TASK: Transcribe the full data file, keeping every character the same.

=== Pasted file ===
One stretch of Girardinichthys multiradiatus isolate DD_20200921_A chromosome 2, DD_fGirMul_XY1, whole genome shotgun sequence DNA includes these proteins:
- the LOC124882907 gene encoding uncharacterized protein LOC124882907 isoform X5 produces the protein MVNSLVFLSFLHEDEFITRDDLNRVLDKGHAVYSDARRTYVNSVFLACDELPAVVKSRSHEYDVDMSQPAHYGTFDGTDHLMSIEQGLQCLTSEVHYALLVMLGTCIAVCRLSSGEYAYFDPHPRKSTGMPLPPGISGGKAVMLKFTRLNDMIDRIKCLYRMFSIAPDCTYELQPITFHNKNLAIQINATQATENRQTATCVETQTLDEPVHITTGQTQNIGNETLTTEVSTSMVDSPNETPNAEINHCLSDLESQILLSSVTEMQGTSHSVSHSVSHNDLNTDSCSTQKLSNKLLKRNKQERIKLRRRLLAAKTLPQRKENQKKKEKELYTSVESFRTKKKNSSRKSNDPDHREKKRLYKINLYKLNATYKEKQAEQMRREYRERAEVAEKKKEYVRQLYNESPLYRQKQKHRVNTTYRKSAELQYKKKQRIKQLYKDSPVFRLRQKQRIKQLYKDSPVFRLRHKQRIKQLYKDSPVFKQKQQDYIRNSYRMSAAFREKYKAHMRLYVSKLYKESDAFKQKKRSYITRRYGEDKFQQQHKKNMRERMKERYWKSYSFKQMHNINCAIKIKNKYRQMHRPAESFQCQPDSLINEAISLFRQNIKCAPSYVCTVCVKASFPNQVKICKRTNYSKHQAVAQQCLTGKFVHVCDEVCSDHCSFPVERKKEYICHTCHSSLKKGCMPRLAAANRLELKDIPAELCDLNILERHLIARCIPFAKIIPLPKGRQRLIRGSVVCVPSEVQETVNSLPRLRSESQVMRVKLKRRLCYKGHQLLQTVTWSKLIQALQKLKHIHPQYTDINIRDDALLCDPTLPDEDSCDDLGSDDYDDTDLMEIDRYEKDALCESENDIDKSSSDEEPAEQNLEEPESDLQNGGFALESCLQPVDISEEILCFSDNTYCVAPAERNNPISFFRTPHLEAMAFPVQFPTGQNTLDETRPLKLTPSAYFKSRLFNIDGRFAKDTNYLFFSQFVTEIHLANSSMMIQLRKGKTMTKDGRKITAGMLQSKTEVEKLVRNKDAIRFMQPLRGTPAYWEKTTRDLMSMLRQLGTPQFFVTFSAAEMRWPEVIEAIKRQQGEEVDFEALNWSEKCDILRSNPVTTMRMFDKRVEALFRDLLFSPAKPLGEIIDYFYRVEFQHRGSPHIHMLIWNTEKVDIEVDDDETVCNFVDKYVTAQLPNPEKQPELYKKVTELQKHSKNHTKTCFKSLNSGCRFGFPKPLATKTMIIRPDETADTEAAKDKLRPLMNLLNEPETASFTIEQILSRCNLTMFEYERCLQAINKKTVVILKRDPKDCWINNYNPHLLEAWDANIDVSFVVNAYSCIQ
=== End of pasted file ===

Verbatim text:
One stretch of Girardinichthys multiradiatus isolate DD_20200921_A chromosome 2, DD_fGirMul_XY1, whole genome shotgun sequence DNA includes these proteins:
- the LOC124882907 gene encoding uncharacterized protein LOC124882907 isoform X5 produces the protein MVNSLVFLSFLHEDEFITRDDLNRVLDKGHAVYSDARRTYVNSVFLACDELPAVVKSRSHEYDVDMSQPAHYGTFDGTDHLMSIEQGLQCLTSEVHYALLVMLGTCIAVCRLSSGEYAYFDPHPRKSTGMPLPPGISGGKAVMLKFTRLNDMIDRIKCLYRMFSIAPDCTYELQPITFHNKNLAIQINATQATENRQTATCVETQTLDEPVHITTGQTQNIGNETLTTEVSTSMVDSPNETPNAEINHCLSDLESQILLSSVTEMQGTSHSVSHSVSHNDLNTDSCSTQKLSNKLLKRNKQERIKLRRRLLAAKTLPQRKENQKKKEKELYTSVESFRTKKKNSSRKSNDPDHREKKRLYKINLYKLNATYKEKQAEQMRREYRERAEVAEKKKEYVRQLYNESPLYRQKQKHRVNTTYRKSAELQYKKKQRIKQLYKDSPVFRLRQKQRIKQLYKDSPVFRLRHKQRIKQLYKDSPVFKQKQQDYIRNSYRMSAAFREKYKAHMRLYVSKLYKESDAFKQKKRSYITRRYGEDKFQQQHKKNMRERMKERYWKSYSFKQMHNINCAIKIKNKYRQMHRPAESFQCQPDSLINEAISLFRQNIKCAPSYVCTVCVKASFPNQVKICKRTNYSKHQAVAQQCLTGKFVHVCDEVCSDHCSFPVERKKEYICHTCHSSLKKGCMPRLAAANRLELKDIPAELCDLNILERHLIARCIPFAKIIPLPKGRQRLIRGSVVCVPSEVQETVNSLPRLRSESQVMRVKLKRRLCYKGHQLLQTVTWSKLIQALQKLKHIHPQYTDINIRDDALLCDPTLPDEDSCDDLGSDDYDDTDLMEIDRYEKDALCESENDIDKSSSDEEPAEQNLEEPESDLQNGGFALESCLQPVDISEEILCFSDNTYCVAPAERNNPISFFRTPHLEAMAFPVQFPTGQNTLDETRPLKLTPSAYFKSRLFNIDGRFAKDTNYLFFSQFVTEIHLANSSMMIQLRKGKTMTKDGRKITAGMLQSKTEVEKLVRNKDAIRFMQPLRGTPAYWEKTTRDLMSMLRQLGTPQFFVTFSAAEMRWPEVIEAIKRQQGEEVDFEALNWSEKCDILRSNPVTTMRMFDKRVEALFRDLLFSPAKPLGEIIDYFYRVEFQHRGSPHIHMLIWNTEKVDIEVDDDETVCNFVDKYVTAQLPNPEKQPELYKKVTELQKHSKNHTKTCFKSLNSGCRFGFPKPLATKTMIIRPDETADTEAAKDKLRPLMNLLNEPETASFTIEQILSRCNLTMFEYERCLQAINKKTVVILKRDPKDCWINNYNPHLLEAWDANIDVSFVVNAYSCIQ